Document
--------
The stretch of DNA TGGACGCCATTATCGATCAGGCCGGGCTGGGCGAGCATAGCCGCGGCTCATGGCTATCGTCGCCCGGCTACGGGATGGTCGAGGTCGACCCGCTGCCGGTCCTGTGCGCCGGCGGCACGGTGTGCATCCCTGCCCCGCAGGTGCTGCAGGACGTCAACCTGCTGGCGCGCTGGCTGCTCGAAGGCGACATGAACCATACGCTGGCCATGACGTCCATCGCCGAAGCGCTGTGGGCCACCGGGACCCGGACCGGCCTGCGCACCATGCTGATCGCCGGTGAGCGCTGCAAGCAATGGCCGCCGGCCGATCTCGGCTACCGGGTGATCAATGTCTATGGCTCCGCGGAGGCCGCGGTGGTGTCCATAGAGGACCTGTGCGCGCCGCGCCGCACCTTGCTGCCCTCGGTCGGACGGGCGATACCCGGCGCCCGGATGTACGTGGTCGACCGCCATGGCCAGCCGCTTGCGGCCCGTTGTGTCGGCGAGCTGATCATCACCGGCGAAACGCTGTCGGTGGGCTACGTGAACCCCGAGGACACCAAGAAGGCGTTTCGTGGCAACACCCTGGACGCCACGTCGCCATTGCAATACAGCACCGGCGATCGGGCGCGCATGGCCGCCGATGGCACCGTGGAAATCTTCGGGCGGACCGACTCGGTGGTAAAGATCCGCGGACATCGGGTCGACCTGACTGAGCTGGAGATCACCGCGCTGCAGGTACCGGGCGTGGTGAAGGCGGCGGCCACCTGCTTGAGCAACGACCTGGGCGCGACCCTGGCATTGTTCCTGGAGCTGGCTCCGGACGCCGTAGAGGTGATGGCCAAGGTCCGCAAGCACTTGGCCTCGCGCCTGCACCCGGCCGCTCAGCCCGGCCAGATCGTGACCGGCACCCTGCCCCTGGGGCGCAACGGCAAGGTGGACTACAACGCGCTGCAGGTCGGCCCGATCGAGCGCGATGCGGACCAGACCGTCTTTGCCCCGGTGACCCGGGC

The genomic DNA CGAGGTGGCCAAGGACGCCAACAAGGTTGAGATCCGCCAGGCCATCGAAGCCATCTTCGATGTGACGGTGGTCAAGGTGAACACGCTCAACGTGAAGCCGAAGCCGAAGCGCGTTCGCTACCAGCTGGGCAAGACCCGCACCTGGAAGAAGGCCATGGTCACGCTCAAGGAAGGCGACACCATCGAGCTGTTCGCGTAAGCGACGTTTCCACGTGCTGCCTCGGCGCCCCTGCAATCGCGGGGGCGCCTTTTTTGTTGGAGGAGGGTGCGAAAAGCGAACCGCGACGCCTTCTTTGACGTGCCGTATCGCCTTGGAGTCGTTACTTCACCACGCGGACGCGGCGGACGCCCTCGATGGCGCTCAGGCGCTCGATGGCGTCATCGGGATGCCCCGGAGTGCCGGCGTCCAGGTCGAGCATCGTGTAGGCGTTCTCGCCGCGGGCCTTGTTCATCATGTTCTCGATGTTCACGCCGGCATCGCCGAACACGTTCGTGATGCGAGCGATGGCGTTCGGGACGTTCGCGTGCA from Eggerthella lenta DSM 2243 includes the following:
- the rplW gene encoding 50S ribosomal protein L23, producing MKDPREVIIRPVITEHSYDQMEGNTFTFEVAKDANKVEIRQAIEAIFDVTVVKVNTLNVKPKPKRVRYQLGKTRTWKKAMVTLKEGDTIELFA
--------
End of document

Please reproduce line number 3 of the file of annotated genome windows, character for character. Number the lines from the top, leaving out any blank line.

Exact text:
- the rplW gene encoding 50S ribosomal protein L23, producing MKDPREVIIRPVITEHSYDQMEGNTFTFEVAKDANKVEIRQAIEAIFDVTVVKVNTLNVKPKPKRVRYQLGKTRTWKKAMVTLKEGDTIELFA